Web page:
Abortion Battle Could Tie Up Tsunami Aid Bill in Congress

National   |   Steven Ertelt   |   Jan 22, 2005   |   9:00AM   |   WASHINGTON, DC

Abortion Battle Could Tie Up Tsunami Aid Bill in Congress Email this article
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by Steven Ertelt
LifeNews.com Editor
January 22, 2005

Washington, DC (LifeNews.com) — The issue of abortion could tie up a bill intended to fund relief efforts for victims of the tsunami and earthquake in Southeast Asia.

Noting that there are an estimated 150,000 pregnant women living in the numerous areas affected by the tsunami who need medical care and attention, abortion advocates claim the UNFPA is the only agency that can help them.

Pro-abortion New York Democratic congressmen Steve Israel and Joseph Crowley want the United States to use taxpayer funds to support the United Nations outfit.

"Fifty thousand of those women will give birth in three months, and many of those women have lost their maternity wards," Israel told the Associated Press.

However, the Bush administration revoked funding for the UN group during each of President Bush’s first four years in office because of its ties to China’s population control program that involves forced abortions.

A State Department investigating team found that the UN agency is complicit in the policy, which involves forced abortions and sterilizations, false imprisonment, torture and other human rights abuses.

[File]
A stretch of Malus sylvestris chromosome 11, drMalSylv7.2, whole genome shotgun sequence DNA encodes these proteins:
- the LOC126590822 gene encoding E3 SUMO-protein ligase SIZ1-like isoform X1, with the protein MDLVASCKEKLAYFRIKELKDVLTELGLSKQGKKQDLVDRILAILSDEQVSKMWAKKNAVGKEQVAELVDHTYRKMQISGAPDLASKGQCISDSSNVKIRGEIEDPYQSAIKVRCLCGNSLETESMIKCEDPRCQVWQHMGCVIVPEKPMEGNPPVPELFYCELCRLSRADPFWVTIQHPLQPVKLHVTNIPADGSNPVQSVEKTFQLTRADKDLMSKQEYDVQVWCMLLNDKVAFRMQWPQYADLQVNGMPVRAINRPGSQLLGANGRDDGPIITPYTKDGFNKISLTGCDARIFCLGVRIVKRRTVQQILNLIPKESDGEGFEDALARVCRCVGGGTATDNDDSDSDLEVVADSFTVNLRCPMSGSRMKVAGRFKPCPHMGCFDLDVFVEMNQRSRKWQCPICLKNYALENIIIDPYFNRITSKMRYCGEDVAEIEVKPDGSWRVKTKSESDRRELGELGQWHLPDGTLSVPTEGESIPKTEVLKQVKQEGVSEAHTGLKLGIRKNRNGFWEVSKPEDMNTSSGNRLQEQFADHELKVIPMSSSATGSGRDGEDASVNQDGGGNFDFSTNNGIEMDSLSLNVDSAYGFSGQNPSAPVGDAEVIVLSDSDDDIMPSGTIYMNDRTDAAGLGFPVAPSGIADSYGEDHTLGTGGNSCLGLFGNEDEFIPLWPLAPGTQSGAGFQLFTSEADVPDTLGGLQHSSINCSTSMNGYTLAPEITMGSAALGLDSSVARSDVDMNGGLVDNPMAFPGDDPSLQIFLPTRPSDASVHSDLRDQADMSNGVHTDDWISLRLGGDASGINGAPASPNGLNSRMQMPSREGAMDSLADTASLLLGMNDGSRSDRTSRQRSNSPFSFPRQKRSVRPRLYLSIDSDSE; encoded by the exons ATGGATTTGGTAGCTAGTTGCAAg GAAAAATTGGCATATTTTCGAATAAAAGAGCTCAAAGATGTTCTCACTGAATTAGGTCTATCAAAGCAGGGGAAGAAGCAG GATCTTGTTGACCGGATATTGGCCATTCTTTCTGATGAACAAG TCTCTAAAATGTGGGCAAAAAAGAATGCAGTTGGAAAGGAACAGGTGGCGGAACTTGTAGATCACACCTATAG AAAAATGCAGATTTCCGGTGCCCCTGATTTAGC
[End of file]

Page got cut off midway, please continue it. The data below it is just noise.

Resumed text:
The president diverted the $34 million allocated to the U.N. group to a USAID program that provides health care for poor women and children in other countries and for a program that combats the sexual trafficking of women – another problem in the destroyed region.

Crowley said he thought Congress should extend a one-time funding grant to the UNFPA.

But, a Bush administration spokesman said that’s not likely going to happen.

"We are not able to fund UNFPA right now. The restrictions apply across the board until there’s a change in the Chinese policies that UNPFA participates in," said Robert Hilton, a spokesman for the State Department’s Bureau of Population, Refugees, and Migration.

At a meeting of the House International Relations Committee last month, Congressional leaders looked into the continued human rights abuses under China’s population control programs.

Representative Christopher Smith, a New Jersey Republican pointed out that the UNFPA did not accept an invitation to attend the hearing to explain its support for China’s controversial policies.

"Despite numerous credible forced abortion reports from impeccable sources, including human rights organizations like Amnesty International, journalists, former Chinese population control officials and, above all, from the women victims themselves, high officials at UNFPA always dismiss and explain it all away," he explained.